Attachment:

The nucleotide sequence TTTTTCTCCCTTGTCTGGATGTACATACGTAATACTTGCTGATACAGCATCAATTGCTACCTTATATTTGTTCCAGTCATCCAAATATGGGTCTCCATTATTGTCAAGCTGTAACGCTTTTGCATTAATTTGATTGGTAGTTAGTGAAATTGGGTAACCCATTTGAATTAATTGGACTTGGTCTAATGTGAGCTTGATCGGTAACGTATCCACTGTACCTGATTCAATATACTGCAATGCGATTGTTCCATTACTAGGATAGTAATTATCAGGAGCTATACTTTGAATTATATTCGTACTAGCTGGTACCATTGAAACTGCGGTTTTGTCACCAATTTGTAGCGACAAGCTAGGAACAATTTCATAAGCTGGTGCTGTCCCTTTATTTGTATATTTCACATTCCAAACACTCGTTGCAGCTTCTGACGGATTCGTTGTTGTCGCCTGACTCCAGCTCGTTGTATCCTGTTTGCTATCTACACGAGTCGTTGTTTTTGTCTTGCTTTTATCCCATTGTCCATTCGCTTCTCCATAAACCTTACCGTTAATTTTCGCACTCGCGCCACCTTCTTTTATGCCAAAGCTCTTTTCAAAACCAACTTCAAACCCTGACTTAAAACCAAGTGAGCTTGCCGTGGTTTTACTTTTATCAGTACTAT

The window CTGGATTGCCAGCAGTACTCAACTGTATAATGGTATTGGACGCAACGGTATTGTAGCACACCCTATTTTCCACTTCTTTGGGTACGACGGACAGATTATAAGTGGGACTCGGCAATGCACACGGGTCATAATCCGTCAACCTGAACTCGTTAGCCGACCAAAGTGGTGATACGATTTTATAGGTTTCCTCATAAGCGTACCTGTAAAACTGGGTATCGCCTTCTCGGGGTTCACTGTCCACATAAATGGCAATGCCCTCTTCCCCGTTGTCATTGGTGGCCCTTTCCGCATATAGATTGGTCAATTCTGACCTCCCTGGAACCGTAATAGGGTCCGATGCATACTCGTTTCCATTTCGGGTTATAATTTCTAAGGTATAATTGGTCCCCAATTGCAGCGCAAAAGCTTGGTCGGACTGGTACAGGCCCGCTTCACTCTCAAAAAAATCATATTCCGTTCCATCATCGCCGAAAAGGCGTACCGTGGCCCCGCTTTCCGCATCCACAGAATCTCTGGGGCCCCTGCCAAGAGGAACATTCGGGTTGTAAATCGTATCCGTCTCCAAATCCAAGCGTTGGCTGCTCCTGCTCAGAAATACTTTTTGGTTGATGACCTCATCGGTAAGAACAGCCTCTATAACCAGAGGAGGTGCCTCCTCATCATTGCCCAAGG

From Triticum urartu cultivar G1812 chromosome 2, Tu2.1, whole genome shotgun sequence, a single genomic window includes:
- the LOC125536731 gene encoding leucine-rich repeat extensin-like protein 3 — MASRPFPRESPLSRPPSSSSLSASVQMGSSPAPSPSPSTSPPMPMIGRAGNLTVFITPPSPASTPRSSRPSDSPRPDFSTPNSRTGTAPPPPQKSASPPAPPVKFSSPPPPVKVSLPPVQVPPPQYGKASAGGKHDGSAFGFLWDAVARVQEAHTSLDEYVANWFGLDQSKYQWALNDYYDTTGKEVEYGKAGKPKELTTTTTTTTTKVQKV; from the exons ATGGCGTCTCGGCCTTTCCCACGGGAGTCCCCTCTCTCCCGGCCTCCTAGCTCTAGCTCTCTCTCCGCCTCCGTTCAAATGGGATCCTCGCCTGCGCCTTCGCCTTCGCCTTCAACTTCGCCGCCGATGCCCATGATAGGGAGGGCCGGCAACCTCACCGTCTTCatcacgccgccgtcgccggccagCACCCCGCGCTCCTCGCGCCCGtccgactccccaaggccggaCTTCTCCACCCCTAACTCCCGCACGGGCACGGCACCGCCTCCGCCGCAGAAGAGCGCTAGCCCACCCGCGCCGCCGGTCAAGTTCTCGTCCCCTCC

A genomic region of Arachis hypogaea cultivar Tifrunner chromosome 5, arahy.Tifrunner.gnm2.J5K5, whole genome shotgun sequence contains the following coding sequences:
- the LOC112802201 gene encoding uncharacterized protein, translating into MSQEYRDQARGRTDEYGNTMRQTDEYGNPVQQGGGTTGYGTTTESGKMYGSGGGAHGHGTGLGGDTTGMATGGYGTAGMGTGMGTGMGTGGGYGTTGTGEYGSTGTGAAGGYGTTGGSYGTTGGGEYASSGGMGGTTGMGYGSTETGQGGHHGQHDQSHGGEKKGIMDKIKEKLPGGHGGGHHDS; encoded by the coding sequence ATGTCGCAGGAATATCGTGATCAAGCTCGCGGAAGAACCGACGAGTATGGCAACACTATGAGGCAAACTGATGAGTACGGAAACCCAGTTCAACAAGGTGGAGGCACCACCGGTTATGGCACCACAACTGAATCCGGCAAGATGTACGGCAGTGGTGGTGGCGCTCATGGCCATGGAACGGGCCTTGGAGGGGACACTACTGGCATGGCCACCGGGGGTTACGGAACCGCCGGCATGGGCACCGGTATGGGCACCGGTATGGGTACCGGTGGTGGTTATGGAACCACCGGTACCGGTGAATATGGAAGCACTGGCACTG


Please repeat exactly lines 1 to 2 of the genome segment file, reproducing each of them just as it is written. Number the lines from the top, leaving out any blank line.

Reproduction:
The nucleotide sequence TTTTTCTCCCTTGTCTGGATGTACATACGTAATACTTGCTGATACAGCATCAATTGCTACCTTATATTTGTTCCAGTCATCCAAATATGGGTCTCCATTATTGTCAAGCTGTAACGCTTTTGCATTAATTTGATTGGTAGTTAGTGAAATTGGGTAACCCATTTGAATTAATTGGACTTGGTCTAATGTGAGCTTGATCGGTAACGTATCCACTGTACCTGATTCAATATACTGCAATGCGATTGTTCCATTACTAGGATAGTAATTATCAGGAGCTATACTTTGAATTATATTCGTACTAGCTGGTACCATTGAAACTGCGGTTTTGTCACCAATTTGTAGCGACAAGCTAGGAACAATTTCATAAGCTGGTGCTGTCCCTTTATTTGTATATTTCACATTCCAAACACTCGTTGCAGCTTCTGACGGATTCGTTGTTGTCGCCTGACTCCAGCTCGTTGTATCCTGTTTGCTATCTACACGAGTCGTTGTTTTTGTCTTGCTTTTATCCCATTGTCCATTCGCTTCTCCATAAACCTTACCGTTAATTTTCGCACTCGCGCCACCTTCTTTTATGCCAAAGCTCTTTTCAAAACCAACTTCAAACCCTGACTTAAAACCAAGTGAGCTTGCCGTGGTTTTACTTTTATCAGTACTAT

The window CTGGATTGCCAGCAGTACTCAACTGTATAATGGTATTGGACGCAACGGTATTGTAGCACACCCTATTTTCCACTTCTTTGGGTACGACGGACAGATTATAAGTGGGACTCGGCAATGCACACGGGTCATAATCCGTCAACCTGAACTCGTTAGCCGACCAAAGTGGTGATACGATTTTATAGGTTTCCTCATAAGCGTACCTGTAAAACTGGGTATCGCCTTCTCGGGGTTCACTGTCCACATAAATGGCAATGCCCTCTTCCCCGTTGTCATTGGTGGCCCTTTCCGCATATAGATTGGTCAATTCTGACCTCCCTGGAACCGTAATAGGGTCCGATGCATACTCGTTTCCATTTCGGGTTATAATTTCTAAGGTATAATTGGTCCCCAATTGCAGCGCAAAAGCTTGGTCGGACTGGTACAGGCCCGCTTCACTCTCAAAAAAATCATATTCCGTTCCATCATCGCCGAAAAGGCGTACCGTGGCCCCGCTTTCCGCATCCACAGAATCTCTGGGGCCCCTGCCAAGAGGAACATTCGGGTTGTAAATCGTATCCGTCTCCAAATCCAAGCGTTGGCTGCTCCTGCTCAGAAATACTTTTTGGTTGATGACCTCATCGGTAAGAACAGCCTCTATAACCAGAGGAGGTGCCTCCTCATCATTGCCCAAGG